type scale from 1 (NotatAll)to7(Very Much So), with higher
scores indicating greater dehumanization. Mean dehumaniza-
tion scores were calculated from all eight items (α=.83, the
correlation between the two subscales was r=.62, p<.001).
Because of previous research linking dehumanization and sex-
ual objectification (Heflick and Goldenberg 2009;Vaesetal.
2011), we also assessed objectification for exploratory pur-
poses. (See the online supplement for an explanation of this
measure and results.)
Alcohol Intoxication Alcohol intoxication was measured by
asking participants to rate the degree to which they perceived
the female target to be intoxicated. Items were: Sam appeared
to be tipsy, Sam appeared to be drunk, Sam appeared to be
buzzed, and Sam appeared to be intoxicated. These questions
were rated on a 7-point Likert-type scale from 1 (Not At All)to
7(Very Much So). Mean perceived alcohol intoxication scores
were calculated (α=.91).
Manipulation Checks Finally, participants were asked to indi-
cate their agreement with the statements, BSam was drinking
water^andBSam was drinking beer,^on a 7-point Likert-type
scale from 1 (Not At All)to7(Very Much So).
Sex Roles
Results
First, the two manipulation checks were submitted to separate
one-way Analyses of Variance (ANOVAs). Confirming that
our manipulation was successful, participants in the control
condition (M=5.76,SD = 2.25) indicated that Sam was drink-
ing water more than participants in the alcohol condition (M=
1.42, SD = 1.33), F(1, 53) = 73.56, p< .0001, η
p2
=.58,
whereas participants in the alcohol condition (M=6.04,
SD = 1.89) indicated that Sam was drinking beer more than
participants in the water condition (M=1.69,SD =1.71),F(1,
61) = 80.28, p<.0001, η
p2
= .60. Participantsage was unre-
lated to any variables (rs=.20 -.03, ps > .15) and was not
considered in the remaining analyses.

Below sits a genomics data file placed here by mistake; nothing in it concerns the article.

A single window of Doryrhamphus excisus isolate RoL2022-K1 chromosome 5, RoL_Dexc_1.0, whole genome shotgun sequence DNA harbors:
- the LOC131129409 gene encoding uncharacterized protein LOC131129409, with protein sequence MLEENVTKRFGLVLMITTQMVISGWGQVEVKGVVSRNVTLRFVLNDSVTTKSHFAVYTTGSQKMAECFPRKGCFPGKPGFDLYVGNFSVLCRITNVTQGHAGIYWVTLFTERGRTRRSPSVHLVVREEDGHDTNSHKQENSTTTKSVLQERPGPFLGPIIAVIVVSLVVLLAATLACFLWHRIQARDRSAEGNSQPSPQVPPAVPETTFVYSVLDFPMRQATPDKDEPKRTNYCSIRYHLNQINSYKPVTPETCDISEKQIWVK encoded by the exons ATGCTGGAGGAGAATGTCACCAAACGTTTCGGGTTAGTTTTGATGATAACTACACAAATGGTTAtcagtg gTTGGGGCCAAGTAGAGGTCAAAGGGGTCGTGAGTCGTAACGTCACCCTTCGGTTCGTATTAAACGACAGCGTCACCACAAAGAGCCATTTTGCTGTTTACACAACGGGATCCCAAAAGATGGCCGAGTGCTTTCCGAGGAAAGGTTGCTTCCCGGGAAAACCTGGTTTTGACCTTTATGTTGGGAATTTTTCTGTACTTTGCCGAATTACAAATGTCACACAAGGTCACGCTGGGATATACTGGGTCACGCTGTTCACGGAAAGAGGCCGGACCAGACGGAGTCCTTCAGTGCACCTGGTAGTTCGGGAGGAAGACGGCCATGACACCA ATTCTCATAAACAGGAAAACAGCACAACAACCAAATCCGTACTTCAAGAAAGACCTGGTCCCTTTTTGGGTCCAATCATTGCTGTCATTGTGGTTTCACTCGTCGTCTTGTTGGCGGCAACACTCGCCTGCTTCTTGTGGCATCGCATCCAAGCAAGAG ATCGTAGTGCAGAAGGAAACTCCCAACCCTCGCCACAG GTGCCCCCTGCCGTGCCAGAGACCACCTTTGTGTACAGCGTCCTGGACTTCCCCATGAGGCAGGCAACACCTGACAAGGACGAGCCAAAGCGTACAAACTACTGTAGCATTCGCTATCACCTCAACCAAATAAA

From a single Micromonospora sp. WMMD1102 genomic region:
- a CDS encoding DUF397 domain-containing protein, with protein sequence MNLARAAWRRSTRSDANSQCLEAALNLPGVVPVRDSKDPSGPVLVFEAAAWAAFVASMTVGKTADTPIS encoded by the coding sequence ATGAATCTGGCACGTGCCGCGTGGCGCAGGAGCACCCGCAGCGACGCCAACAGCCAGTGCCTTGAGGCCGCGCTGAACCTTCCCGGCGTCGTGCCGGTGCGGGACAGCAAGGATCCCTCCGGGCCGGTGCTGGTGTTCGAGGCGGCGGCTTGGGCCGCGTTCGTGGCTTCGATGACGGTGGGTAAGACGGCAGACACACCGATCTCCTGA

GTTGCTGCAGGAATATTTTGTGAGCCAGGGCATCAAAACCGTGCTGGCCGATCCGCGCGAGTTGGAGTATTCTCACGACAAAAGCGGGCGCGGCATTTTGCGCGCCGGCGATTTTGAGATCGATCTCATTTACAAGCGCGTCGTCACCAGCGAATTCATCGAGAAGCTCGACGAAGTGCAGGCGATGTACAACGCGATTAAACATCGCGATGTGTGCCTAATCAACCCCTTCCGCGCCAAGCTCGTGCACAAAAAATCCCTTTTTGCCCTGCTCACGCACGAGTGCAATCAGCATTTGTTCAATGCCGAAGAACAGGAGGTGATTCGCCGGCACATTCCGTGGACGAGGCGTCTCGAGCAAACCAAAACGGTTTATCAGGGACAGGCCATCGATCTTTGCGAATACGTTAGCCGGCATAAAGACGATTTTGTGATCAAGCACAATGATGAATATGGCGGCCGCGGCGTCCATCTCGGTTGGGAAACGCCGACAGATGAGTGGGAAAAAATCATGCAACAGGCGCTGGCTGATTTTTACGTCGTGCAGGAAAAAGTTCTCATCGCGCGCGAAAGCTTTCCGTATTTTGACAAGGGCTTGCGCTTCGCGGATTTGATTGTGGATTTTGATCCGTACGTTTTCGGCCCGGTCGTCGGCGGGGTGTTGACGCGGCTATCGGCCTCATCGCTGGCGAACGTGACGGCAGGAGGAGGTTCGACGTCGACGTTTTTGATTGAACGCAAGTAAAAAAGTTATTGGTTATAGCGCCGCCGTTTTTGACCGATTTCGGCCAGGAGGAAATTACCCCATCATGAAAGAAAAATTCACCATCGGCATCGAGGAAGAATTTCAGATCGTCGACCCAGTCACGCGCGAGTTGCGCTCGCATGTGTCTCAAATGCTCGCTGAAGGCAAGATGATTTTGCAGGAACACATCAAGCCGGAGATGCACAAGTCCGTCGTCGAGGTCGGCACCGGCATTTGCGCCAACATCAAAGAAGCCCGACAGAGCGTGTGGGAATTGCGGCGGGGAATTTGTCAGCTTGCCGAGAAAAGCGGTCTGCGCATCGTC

Second, all dependent variables were submitted to separate
one-way ANOVAs. Consistent with Hypothesis 1, there was
an effect of alcohol condition on dehumanization, F(1, 53) =
4.57, p=.037, η
p2
= .08. The female target drinking alcohol
(M=3.23,SD = .98) was dehumanized more than the female
target pictured drinking water (M=2.69,SD =.90).Therewas
also a significant effect of alcohol condition on perceived
intoxication, F(1, 53) = 14.59, p<.001,η
p2
= .22. The female
target drinking alcohol (M=2.39, SD = 1.16) was perceived
as more intoxicated than the female target pictured drinking
water (M=1.42, SD =.69).
We also examined whether perceived intoxication
emerged as a mediator of the link between alcohol con-
dition and dehumanization. Using Hayes(2018)
Process Macro (Model 4) in SPSS we tested a model
(see Fig. 1) in which alcohol condition was the predic-
tor (dummy coded, X), perceived intoxication was the
mediator (M), and dehumanization was the outcome
(Y), with 5000 bootstrapped samples. The proportions
of variance explained in the model were R
2
=.22 for
perceived intoxication and R
2
= .28 for dehumanization.
Consistent with Hypothesis 2, the alcohol condition was
directly related to increased perceived intoxication, and
perceived intoxication was related to increased dehu-
manization. Furthermore, the alcohol condition was
found to indirectly increase dehumanization of drinking
womenthroughperceivedintoxication(B=.44, SE =.14,
95% CI [.2027, .7367]).
Discussion
Consistent with hypotheses, the presence of alcohol
contributed to more dehumanization and perceived in-
toxication. An indirect effect of perceived intoxication